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Almost a year before the fatal training run of a young Georgian luger at the Vancouver Olympics, VANOC chief John Furlong expressed concern that an athlete could get "badly injured or worse" on the high-speed track and organizers might be accused of doing nothing to prevent it.

Mr. Furlong's unease, outlined in a startling, March, 2009, e-mail obtained by The Globe and Mail, came after he received a copy of a letter to the luge track's designer from the worried president of the International Luge Federation (FIL), Josef Fendt.

Mr. Fendt noted that the Whistler sliding track was recording historic sled speeds that were nearly 20 kilometres an hour faster than the track designer had projected.

"Most of the athletes were able to cope with these extremely high speeds," he wrote to IBG Designs in Germany. "Nevertheless, overstepping this limit would be an absolute unreasonable demand for the athletes. ... This causes me great worry."

After being copied on Mr. Fendt's letter, Mr. Furlong asked the Vancouver Organizing Committee's "legal guys" to look at the situation. The answer came back from Tim Gayda, vice-president for sport: "I don't believe there is anything to do."

VANOC officials have stressed repeatedly that they relied on the FIL for luge track expertise, and made every change requested by the federation.

Nodar Kumaritashvili, 21, died on his sixth and final training run just hours before the Games' opening ceremonies on Feb. 12. After hitting the wall on one of the final curves, he was catapulted out of his sled onto a metal pole above the track, and instantly killed.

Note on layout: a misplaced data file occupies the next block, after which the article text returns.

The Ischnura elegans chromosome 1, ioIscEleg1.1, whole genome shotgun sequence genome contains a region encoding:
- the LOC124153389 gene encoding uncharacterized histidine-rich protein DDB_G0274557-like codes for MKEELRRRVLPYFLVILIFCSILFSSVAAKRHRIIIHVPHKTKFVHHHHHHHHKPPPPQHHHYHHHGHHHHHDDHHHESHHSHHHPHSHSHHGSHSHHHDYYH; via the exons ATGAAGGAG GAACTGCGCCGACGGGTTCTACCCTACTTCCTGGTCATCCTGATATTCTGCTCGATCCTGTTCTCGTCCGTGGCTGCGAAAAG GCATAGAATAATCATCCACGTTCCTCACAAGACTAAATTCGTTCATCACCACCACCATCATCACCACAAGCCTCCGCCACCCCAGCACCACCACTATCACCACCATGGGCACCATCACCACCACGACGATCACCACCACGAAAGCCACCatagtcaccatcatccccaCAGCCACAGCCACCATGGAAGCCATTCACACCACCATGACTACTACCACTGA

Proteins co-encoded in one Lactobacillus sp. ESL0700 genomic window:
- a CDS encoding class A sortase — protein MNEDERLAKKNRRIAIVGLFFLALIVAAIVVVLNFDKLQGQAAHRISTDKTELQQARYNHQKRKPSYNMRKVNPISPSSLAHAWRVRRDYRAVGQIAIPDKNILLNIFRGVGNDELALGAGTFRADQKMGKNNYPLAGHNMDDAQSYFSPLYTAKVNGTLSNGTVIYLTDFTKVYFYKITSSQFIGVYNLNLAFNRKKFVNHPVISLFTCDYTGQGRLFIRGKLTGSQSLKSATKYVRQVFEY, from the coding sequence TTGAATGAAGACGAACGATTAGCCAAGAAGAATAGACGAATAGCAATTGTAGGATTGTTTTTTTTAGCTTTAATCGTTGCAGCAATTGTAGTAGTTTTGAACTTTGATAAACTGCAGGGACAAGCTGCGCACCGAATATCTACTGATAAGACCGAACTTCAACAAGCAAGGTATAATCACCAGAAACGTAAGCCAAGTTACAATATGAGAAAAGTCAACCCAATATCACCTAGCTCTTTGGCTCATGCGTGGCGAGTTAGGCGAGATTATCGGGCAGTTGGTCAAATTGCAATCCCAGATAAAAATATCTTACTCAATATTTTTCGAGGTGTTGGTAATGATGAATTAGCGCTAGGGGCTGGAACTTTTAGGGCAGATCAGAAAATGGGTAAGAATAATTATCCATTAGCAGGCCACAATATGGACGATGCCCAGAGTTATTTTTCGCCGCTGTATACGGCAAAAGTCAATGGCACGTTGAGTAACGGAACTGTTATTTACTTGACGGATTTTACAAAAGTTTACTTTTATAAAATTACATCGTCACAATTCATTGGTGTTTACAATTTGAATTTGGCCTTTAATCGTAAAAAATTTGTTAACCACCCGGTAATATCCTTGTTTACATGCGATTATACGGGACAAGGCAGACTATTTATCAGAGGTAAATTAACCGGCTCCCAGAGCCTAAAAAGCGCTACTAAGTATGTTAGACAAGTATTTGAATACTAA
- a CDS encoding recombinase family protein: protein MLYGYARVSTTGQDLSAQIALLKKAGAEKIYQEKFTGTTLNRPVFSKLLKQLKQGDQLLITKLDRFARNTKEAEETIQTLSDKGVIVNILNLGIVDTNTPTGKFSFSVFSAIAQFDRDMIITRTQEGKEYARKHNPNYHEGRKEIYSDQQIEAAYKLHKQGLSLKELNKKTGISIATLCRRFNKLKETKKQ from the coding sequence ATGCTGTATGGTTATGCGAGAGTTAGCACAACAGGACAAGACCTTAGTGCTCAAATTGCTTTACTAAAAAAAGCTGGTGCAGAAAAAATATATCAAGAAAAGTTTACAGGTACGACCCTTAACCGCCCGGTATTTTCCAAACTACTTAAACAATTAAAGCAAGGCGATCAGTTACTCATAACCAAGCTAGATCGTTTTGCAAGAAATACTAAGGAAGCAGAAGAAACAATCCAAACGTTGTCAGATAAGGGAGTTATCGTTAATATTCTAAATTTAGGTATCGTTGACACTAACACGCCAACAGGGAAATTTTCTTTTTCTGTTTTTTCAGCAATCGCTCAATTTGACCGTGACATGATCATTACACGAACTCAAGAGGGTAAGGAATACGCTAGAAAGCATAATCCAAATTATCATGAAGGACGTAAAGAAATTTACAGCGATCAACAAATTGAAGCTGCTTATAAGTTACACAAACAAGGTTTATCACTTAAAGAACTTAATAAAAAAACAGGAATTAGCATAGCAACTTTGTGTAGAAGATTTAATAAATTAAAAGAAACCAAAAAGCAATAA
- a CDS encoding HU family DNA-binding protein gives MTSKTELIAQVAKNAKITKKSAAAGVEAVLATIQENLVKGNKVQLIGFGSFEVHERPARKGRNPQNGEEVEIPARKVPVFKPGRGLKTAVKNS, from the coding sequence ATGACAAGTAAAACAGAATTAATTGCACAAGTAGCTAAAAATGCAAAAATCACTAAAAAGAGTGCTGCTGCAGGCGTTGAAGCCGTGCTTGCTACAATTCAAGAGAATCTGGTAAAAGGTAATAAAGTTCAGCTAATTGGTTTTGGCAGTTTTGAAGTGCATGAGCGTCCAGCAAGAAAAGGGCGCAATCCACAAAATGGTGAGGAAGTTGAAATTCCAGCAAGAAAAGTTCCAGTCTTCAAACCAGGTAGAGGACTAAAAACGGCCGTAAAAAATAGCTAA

Disclosure of Mr. Furlong's e-mail and Mr. Fendt's letter - among many documents submitted to the coroner investigating the accident - revives the controversy on the speed and alleged danger of the Whistler facility, as the luge tragedy approaches its first anniversary.

Svein Romstad, long-time general secretary of the IFL, said the organization would have sought major changes to the Whistler track if it had known ahead of time that speeds would be so much higher than calculated.

But once the track was in operation and FIL saw speed records being shattered, it was too late for any fundamental redesigns.

"The red flags would have gone up, absolutely," Mr. Romstad said in an interview. "Our goal is always to have tracks around 135 kmh, and that was what the designer projected. Instead, we suddenly got to 154 kmh. That was never our intention."

In light of what happened at Whistler, FIL hired an independent evaluator to check speed calculations for the next Olympic sliding track in Sochi, Russia. He confirmed that speeds there would be in the range of 135 kmh.

The federation is also reviewing Olympic qualification standards, given Mr. Kumaritashvili's relative inexperience, and whether to mandate as many as 100 runs for each competitor on any new Olympic facility.

"This has been devastating for us, as a federation. It's not what we're about," Mr. Romstad said. "If we believe we can make changes that can make a difference, we're going to make them."